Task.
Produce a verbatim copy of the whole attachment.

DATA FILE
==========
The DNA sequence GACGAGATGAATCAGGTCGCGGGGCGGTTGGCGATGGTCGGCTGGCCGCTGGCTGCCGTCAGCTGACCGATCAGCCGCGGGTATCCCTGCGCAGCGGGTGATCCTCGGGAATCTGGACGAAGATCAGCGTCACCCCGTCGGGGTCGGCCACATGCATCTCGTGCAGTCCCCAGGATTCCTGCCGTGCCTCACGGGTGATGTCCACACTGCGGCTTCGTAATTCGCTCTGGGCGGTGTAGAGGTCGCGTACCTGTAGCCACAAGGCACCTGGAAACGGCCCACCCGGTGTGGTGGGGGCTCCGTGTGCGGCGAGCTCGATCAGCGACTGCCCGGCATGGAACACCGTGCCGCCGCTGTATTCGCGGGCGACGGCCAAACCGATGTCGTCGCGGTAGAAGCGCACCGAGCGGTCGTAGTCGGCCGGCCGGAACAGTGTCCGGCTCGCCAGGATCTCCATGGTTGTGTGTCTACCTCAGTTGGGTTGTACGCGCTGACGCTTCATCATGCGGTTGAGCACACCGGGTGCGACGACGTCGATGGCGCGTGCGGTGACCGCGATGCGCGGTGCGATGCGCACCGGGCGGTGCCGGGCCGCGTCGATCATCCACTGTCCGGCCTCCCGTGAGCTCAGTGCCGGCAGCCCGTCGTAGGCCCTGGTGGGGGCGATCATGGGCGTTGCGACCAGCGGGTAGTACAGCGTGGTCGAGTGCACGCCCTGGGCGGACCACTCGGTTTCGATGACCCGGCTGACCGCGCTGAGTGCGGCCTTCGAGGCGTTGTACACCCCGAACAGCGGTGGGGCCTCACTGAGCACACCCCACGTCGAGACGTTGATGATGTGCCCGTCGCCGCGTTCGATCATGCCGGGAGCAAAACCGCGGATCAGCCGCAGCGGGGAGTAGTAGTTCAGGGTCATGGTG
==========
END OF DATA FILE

The DNA sequence GACGAGATGAATCAGGTCGCGGGGCGGTTGGCGATGGTCGGCTGGCCGCTGGCTGCCGTCAGCTGACCGATCAGCCGCGGGTATCCCTGCGCAGCGGGTGATCCTCGGGAATCTGGACGAAGATCAGCGTCACCCCGTCGGGGTCGGCCACATGCATCTCGTGCAGTCCCCAGGATTCCTGCCGTGCCTCACGGGTGATGTCCACACTGCGGCTTCGTAATTCGCTCTGGGCGGTGTAGAGGTCGCGTACCTGTAGCCACAAGGCACCTGGAAACGGCCCACCCGGTGTGGTGGGGGCTCCGTGTGCGGCGAGCTCGATCAGCGACTGCCCGGCATGGAACACCGTGCCGCCGCTGTATTCGCGGGCGACGGCCAAACCGATGTCGTCGCGGTAGAAGCGCACCGAGCGGTCGTAGTCGGCCGGCCGGAACAGTGTCCGGCTCGCCAGGATCTCCATGGTTGTGTGTCTACCTCAGTTGGGTTGTACGCGCTGACGCTTCATCATGCGGTTGAGCACACCGGGTGCGACGACGTCGATGGCGCGTGCGGTGACCGCGATGCGCGGTGCGATGCGCACCGGGCGGTGCCGGGCCGCGTCGATCATCCACTGTCCGGCCTCCCGTGAGCTCAGTGCCGGCAGCCCGTCGTAGGCCCTGGTGGGGGCGATCATGGGCGTTGCGACCAGCGGGTAGTACAGCGTGGTCGAGTGCACGCCCTGGGCGGACCACTCGGTTTCGATGACCCGGCTGACCGCGCTGAGTGCGGCCTTCGAGGCGTTGTACACCCCGAACAGCGGTGGGGCCTCACTGAGCACACCCCACGTCGAGACGTTGATGATGTGCCCGTCGCCGCGTTCGATCATGCCGGGAGCAAAACCGCGGATCAGCCGCAGCGGGGAGTAGTAGTTCAGGGTCATGGTG